Chalk-streams First

The plight of the UK’s chalk-streams and rivers has for some years now been the focus of concerted campaigning. As well as the efforts of local river groups, politicians, national and international NGOs have campaigned previously to bring their plight to wider public attention.

Ten years ago, I worked on a campaign with WWF and made a film focussing on the terrible impact of abstraction in English chalk-streams. We called it Rivers on the Edge, because they were … on the edge of survival. In a speech on the banks of the River Mimram in the heart of the Chilterns I highlighted how locals there and on the neighbouring River Beane had been protesting about their drying rivers for at least twenty years. They still are. For too long it’s been Groundhog Day with our over-abstracted chalk-streams. But finally, we may just dare to hope that we can fix this problem once and for all, at least in the Chilterns.

It’s high time we did.

Charles Rangely-Wilson, Chalk-streams First 24 May 2020

River Ash between Little Hadham and Much Hadham, November 2019

This Spring a new initiative has been launched, proposing new ideas to be added to the mix under consideration and calling for an acceleration in action towards solutions. Chalkstreams First, backed by sponsors of the WWF Chalkstreams Report of 2013, calls for the complete cessation of the abstraction of groundwater across Hertfordshire and the Chilterns, with the replacement water supply being taken from lower parts of the Colne and Lea rivers. Supplies to the northern parts of the catchment would be fulfilled via the Supply2040 network, which will allow the movement of water from the Thames basin up and out to the towns and villages of Hertfordshire.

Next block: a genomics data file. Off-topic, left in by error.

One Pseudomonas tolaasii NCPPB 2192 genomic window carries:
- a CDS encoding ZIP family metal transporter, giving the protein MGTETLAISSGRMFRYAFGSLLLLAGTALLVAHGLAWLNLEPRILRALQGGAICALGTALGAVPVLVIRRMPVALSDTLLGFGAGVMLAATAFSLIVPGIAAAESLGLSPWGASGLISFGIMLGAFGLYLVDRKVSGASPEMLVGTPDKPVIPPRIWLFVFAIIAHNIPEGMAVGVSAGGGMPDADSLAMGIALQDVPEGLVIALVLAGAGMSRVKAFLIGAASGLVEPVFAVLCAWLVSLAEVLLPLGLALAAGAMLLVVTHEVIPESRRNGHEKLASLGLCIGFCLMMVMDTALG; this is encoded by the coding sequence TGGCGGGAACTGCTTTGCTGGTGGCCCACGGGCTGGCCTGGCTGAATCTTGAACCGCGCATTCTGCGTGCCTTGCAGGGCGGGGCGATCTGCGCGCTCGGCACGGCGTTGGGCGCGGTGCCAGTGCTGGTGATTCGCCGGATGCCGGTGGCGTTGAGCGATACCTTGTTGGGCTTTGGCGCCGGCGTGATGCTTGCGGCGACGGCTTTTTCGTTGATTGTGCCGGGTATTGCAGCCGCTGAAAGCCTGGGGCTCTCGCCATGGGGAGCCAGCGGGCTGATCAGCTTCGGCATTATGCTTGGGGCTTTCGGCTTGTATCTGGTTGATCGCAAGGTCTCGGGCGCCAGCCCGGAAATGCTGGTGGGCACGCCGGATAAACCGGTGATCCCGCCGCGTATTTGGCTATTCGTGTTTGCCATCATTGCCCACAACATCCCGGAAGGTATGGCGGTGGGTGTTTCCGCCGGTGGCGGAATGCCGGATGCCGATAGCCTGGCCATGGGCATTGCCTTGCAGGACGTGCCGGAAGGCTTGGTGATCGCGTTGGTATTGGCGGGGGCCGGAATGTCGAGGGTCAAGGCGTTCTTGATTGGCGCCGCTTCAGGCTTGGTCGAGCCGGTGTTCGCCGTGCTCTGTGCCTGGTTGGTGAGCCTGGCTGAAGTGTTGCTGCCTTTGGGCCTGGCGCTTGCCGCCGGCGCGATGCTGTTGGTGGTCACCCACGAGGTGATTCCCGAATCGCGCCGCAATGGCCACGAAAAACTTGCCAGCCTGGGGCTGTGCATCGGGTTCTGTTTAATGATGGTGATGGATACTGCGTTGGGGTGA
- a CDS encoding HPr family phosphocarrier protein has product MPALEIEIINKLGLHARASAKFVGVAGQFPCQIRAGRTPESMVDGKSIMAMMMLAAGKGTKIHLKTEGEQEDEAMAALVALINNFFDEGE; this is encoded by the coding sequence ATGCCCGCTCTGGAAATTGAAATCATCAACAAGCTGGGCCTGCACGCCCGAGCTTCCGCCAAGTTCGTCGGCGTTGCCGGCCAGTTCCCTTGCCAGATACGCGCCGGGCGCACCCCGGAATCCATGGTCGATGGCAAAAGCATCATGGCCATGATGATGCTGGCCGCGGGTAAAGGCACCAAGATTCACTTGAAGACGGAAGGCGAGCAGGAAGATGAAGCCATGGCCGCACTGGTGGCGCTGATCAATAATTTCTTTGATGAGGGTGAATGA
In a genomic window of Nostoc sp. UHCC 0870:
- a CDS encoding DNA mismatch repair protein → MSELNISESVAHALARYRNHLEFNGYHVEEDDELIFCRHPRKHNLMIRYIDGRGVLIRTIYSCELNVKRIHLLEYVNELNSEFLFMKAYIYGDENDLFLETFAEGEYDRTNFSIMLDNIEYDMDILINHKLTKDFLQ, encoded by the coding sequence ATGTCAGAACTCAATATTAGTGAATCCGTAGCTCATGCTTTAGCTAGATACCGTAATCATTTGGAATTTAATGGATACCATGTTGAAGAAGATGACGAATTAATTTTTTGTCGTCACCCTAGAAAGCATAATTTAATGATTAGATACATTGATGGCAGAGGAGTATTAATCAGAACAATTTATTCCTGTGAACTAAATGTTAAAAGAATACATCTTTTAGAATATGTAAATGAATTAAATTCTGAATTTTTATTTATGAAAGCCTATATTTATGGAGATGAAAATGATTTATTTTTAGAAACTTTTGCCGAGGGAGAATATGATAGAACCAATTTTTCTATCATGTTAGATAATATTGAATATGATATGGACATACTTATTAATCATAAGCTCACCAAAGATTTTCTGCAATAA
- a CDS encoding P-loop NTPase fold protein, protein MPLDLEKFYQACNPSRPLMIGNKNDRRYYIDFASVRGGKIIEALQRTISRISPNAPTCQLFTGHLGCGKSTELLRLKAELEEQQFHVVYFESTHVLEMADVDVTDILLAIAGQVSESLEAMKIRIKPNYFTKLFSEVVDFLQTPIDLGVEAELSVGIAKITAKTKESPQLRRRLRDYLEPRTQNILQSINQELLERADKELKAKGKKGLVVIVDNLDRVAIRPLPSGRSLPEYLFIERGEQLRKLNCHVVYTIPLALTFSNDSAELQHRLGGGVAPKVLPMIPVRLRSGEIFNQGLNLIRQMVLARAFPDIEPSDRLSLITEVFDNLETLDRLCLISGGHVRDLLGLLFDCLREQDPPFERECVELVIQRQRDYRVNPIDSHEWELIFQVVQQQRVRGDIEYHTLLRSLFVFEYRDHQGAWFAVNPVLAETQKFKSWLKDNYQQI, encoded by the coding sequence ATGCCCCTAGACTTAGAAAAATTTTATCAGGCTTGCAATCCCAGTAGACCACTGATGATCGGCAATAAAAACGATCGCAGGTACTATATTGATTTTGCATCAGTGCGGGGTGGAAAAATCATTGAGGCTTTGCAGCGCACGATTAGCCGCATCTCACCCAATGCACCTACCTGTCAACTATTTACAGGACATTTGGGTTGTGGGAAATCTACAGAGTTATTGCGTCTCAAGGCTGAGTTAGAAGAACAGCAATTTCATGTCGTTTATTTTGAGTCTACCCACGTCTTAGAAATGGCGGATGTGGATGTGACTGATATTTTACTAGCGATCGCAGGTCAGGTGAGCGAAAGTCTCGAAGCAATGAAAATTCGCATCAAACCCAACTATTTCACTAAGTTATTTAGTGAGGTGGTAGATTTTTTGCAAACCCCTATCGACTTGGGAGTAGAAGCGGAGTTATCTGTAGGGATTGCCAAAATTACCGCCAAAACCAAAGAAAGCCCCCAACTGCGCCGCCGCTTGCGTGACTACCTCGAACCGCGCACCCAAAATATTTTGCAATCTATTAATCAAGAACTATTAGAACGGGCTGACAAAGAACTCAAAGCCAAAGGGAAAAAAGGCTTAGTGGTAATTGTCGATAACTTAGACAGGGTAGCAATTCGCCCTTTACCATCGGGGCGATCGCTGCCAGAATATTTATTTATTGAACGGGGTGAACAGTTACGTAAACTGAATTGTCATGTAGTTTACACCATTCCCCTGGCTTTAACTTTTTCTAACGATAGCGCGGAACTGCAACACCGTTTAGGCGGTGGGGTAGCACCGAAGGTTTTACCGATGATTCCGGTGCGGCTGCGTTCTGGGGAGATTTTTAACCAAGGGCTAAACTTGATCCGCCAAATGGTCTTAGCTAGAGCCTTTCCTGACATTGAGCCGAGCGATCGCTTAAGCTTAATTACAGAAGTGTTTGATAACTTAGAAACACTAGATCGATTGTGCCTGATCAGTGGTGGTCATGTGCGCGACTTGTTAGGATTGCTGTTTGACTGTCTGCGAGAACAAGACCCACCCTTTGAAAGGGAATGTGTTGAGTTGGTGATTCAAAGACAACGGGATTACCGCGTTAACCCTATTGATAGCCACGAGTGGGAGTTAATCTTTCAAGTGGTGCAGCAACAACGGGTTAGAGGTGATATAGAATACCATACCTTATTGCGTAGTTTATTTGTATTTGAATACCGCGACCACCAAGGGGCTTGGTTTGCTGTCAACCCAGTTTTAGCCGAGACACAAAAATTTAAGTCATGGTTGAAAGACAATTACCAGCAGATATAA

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The cessation of abstraction from the chalk aquifer would then allow it to recover more significantly in winter (recharge) periods and sustain and raise spring lines in the chalk-stream valleys, increasing flow and restoring river lengths from their current levels.

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The proposal (click here) is an interesting one and FORQ, along with HMWT, support it’s addition to the other schemes that have been previously suggested and call for an acceleration in the process towards a solution that will improve the lot for our chalk-streams, which continue to be in crisis.